Pop-Up Parks: No Space? No Problem. (When You’ve Got Strong Partnerships.)

young kid in a cardboard robot costume.

“I’ve got an idea — who’s in?” read an email from Minneapolis Community Education’s Steve Alexander to his local YMCA and YWCA contacts.

That was the beginning of a concept that blossomed into Pop-Up Parks, seven weeks of seven youth-serving organizations coming together to provide pandemic-safe music, sports, games and crafts in neighborhood parks all across Minneapolis.

“In a typical summer, we operate out of the schools,” explained Alyson Gagner, YMCA of the North. “Not having access to that space was a huge barrier.”

“We were thought partners already,” noted Katie Rehani of YWCA Minneapolis. “And we were all trying to figure out how to do summer programming with COVID-19, so it really was that simple.”

Steve, Katie and Alyson quickly broadened the circle to include Rachel Oberg-Hauser from Minneapolis Youth Coordinating Board, who plugged in Hennepin County Library plus Minneapolis Parks. Youthprise jumped in soon after by providing bag lunches.

“There was lots of coordination between organizations,” reflected Athelgra Williams, Minneapolis Parks. “Whatever resource organizations had — staff, supplies, or sometimes just information — they brought it.”

“We were ‘all in’ in a different way,” added Katie.

That “all in” approach from partners had big pay offs for young people and families. By early July, Pop-Up Parks were up and running from 2-4 p.m. Monday through Friday. Young people could try out story strolls and storytelling, choose a book to keep for their home library, play socially-distant lawn games such as giant chess and Jenga, build cardboard robots out of recycled materials, write or draw at the art table and “all this bustling activity in the park,” as Athelgra described it.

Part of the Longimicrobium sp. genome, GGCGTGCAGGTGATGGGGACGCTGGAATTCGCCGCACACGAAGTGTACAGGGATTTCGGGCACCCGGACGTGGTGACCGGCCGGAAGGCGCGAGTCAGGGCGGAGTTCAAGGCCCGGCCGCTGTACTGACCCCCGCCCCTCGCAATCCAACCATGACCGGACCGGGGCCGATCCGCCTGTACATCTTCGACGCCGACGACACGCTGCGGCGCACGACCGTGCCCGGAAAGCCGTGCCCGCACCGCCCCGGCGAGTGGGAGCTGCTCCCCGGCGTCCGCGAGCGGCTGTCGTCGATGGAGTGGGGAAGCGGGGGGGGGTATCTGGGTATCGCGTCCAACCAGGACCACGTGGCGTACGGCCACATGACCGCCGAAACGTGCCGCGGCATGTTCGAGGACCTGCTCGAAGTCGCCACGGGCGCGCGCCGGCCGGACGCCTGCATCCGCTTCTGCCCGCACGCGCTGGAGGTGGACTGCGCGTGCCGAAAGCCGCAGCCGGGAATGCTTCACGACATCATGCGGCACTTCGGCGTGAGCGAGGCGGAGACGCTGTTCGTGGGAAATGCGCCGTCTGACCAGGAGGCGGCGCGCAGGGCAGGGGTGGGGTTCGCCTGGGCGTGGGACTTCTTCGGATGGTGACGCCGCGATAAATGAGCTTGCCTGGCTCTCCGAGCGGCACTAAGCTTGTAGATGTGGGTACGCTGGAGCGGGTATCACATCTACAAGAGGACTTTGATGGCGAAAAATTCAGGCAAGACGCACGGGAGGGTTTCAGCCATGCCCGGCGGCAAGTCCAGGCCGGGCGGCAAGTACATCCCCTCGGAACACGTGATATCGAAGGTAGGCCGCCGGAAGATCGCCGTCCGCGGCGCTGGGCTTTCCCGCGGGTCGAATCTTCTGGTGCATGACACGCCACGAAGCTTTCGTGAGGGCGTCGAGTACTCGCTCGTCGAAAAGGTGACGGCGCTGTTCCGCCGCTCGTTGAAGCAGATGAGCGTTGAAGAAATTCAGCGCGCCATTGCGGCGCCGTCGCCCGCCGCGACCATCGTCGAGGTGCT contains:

Youth workers got creative with sports too, directing socially-distant rounds of frisbee golf and volleyball. Basketball morphed into an “around the world” competition to promote safer approaches to favorite games. Each week, the activities moved to a new park. “We were literally meeting young people where they’re at,” Alyson shared.

“One family discovered Pop-Up Parks in the middle of the summer and had so much fun that they decided to come every day for the last few weeks of programming,” commented Steve.

“Watching families coming together was so encouraging,” agreed Rachel. “I talked to a grandmother who was taking care of her grandkids a few times per week so their parents to work from home during COVID. She was excited to have new activities they could do together within walking distance of their house.”

“Connecting kids and books is one of the best parts of summer,” reflected Bernie Farrell, Hennepin County Library. “Seeing families and kids sit right down and read books together, and observing 7- or 8-year-olds reading to adults and younger kids was such a joy.”

So what’s next for the Pop-Up Parks partners?

“This was the opening of a lot of future work,” assured Steve. “This opened the door to new relationships and shared resources. I’m sure we’ll be doing something together and our programming collaborations will continue to grow. We’re already trying to figure out how to move forward together in winter months.”